- Ian O'Connor, Senior Writer, ESPN.com
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Go ahead, feel free to take the New York Jets seriously for the first time in months. Trust them. Embrace them. Consider them capable of landing in the Super Bowl for the first time since man landed on the moon.
Until the small hours of Labor Day, the Jets gave you their version of April Fools' Day over and over and over again. They swore through straight faces they could win it all without Darrelle Revis, and no, the claim wouldn't have inspired Jets GM Mike Tannenbaum's hero, Red Auerbach, to light any cigar.
The Jets weren't kidding anyone but themselves. Without Revis, the best defensive player in the NFL, the best in the marketplace since Lawrence Taylor, the Jets would've been a haunted 8-8 team, or something to that effect.
They had to make the four-year deal that they announced early Monday morning with their battered fan base fast asleep. Owner Woody Johnson and coach Rex Ryan had to go to Florida to meet with Revis and his uncle, Sean Gilbert, the former NFL lineman, and they had to get their megastar cornerback in helmet and pads before opening night next Monday against the Baltimore Ravens.
"It was an incredible gesture for Woody to go down and see Darrelle on a Saturday of a three-day weekend," Tannenbaum said on a conference call.
An incredible gesture? Are you kidding me?
If Johnson didn't break up his little holiday to travel to Florida to negotiate with Revis, to find some way, any way, to end this camplong stalemate, the owner should've been forced to spend his next two-week Caribbean cruise bunking with Eric Mangini.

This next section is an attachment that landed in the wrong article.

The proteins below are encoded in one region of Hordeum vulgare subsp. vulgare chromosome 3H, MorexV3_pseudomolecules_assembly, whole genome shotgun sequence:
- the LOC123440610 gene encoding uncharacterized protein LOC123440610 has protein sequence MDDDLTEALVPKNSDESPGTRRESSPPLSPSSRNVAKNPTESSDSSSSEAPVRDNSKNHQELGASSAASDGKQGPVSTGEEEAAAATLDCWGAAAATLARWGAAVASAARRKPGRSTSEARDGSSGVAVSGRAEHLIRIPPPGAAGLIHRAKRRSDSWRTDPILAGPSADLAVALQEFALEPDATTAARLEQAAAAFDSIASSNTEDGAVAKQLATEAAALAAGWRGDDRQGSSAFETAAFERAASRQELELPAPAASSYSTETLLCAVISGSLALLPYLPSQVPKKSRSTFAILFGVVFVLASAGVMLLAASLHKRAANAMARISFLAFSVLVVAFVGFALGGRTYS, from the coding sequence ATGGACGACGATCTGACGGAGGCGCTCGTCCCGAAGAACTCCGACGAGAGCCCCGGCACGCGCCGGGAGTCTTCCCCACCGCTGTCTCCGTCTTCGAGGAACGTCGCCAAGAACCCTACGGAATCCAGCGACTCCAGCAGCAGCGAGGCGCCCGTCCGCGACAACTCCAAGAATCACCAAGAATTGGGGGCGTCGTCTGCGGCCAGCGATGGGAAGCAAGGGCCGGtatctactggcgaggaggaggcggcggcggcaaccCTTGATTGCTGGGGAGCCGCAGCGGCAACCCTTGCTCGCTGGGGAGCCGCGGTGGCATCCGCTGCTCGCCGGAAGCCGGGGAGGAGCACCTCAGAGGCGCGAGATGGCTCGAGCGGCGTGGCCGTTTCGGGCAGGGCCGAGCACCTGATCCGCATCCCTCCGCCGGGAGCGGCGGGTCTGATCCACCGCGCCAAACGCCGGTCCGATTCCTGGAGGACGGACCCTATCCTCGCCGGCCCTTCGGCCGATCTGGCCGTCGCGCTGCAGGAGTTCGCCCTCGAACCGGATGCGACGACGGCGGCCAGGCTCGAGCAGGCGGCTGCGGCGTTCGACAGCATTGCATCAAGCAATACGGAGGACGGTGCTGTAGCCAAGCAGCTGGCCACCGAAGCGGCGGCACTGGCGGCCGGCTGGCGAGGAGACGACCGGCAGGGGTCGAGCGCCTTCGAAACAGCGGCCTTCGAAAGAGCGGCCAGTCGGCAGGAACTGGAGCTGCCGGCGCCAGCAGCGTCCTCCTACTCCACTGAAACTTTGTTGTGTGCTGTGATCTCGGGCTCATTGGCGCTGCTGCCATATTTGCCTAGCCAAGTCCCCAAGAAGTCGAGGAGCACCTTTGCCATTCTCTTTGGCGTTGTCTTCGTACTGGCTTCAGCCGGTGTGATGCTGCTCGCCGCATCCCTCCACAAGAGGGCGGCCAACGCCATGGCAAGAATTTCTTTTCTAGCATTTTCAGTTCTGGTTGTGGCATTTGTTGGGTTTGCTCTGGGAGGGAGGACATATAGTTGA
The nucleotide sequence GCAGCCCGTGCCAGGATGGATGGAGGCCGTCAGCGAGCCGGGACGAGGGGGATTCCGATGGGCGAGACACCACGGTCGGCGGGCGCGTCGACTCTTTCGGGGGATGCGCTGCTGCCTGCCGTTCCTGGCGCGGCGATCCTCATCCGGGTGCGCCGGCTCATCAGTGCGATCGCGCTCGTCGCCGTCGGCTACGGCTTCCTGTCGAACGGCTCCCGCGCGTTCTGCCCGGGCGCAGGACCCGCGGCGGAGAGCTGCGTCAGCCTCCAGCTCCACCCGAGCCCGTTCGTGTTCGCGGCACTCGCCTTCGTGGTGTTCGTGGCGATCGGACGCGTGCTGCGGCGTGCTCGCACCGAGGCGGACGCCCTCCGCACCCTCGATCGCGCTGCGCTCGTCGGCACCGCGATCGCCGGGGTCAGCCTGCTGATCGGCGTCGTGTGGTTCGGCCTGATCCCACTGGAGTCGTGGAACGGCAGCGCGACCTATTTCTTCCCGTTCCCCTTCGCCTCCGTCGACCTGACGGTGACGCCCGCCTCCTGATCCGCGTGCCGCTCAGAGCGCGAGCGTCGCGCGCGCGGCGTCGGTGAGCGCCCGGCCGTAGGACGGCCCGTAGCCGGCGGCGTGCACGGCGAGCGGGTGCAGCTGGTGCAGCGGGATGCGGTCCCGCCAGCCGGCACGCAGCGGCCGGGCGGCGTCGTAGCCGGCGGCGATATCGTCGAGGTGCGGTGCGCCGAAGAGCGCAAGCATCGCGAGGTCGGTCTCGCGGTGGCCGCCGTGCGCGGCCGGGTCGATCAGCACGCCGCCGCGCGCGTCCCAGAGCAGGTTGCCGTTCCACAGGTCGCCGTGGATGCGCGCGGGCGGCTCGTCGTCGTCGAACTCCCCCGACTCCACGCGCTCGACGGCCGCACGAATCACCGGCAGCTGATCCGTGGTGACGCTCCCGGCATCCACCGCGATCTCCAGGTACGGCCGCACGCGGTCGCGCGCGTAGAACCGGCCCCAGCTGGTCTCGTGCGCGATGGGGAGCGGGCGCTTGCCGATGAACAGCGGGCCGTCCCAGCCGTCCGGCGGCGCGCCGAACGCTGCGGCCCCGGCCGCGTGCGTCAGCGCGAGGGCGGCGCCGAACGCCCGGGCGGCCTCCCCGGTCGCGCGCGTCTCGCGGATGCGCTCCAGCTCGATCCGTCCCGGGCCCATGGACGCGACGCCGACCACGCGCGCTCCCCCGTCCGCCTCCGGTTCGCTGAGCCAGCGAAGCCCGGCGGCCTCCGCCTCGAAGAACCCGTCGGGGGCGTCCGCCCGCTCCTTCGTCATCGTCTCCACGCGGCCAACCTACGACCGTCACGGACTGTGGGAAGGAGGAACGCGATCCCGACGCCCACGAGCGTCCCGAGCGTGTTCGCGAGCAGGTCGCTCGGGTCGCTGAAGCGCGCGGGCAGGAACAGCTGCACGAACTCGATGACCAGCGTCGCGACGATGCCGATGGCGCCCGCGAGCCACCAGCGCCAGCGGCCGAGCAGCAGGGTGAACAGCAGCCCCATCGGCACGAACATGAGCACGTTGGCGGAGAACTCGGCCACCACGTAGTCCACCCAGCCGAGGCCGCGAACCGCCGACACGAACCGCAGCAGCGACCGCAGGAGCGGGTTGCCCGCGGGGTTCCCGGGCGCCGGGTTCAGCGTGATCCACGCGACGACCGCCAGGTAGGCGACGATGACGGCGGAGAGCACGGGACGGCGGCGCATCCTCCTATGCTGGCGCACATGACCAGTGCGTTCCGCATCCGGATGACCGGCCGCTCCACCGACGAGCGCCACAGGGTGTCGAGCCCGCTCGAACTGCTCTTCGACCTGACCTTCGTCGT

Johnson's latest coach, Ryan, has all but guaranteed possession of the Vince Lombardi Trophy, and much sooner rather than later. "With Darrelle here, those chances go up," Tannenbaum said.
Yeah, as in a lot.
Ryan's Jets have done so much talking, it became apparent they thought they could filibuster their way to the Super Bowl and to a visit with President Obama in the White House. They loaded up with the win-now likes of Jason Taylor, LaDainian Tomlinson, Santonio Holmes and Antonio Cromartie, and hoped everyone would be too busy laughing at Ryan's language on "Hard Knocks" to recall that a holdover Jet far more important than the new recruits was left on the cutting room floor.
Revis wanted his money, big money, guaranteed money, and he had every right to ask for it. If the NFL doesn't fully guarantee contracts, it does fully guarantee pain, suffering and a heartless exit interview when a team needs a healthier throwing shoulder or a faster set of wheels.
Revis saw what happened to Leon Washington after the back tore up his leg, and he saw how the good locker room citizen, Thomas Jones, was rewarded for ripping off 1,400 yards. Revis also saw how Kellen Clemens was treated by Tannenbaum in that revealing "Hard Knocks" scene the other night, when the GM told the backup quarterback he could take a pay cut or get fired, his choice.
An NFL player has to make his score while he can. Revis withdrew his services for the summer and waited for the Jets to come to him. Sure enough, billionaire Woody and rebel Rex took their reality-show act on the road, making their desperate moves on Revis' home court.
Sometime around 11 p.m. Sunday, Tannenbaum said, employer and employee found "a landing spot that was good for both sides." That landing spot would be identified as $46 million.
"I'm comin home baby!!!" Revis wrote on Twitter.
Suddenly the GM who helped script the fairy tale that his team would be fine without Revis was talking about the corner ending up in the Hall of Fame -- as a Jet, of course.
"I think it's a win-win," Tannenbaum said.
The Jets haven't won anything yet, other than Revis' commitment to sign a four-year contract. Finally the franchise that forever leads the NFL in empty promises has made good on a pledge.
The Jets will make for a credible contender on opening night. Revis, who makes a living cutting the field in half, just made his team whole.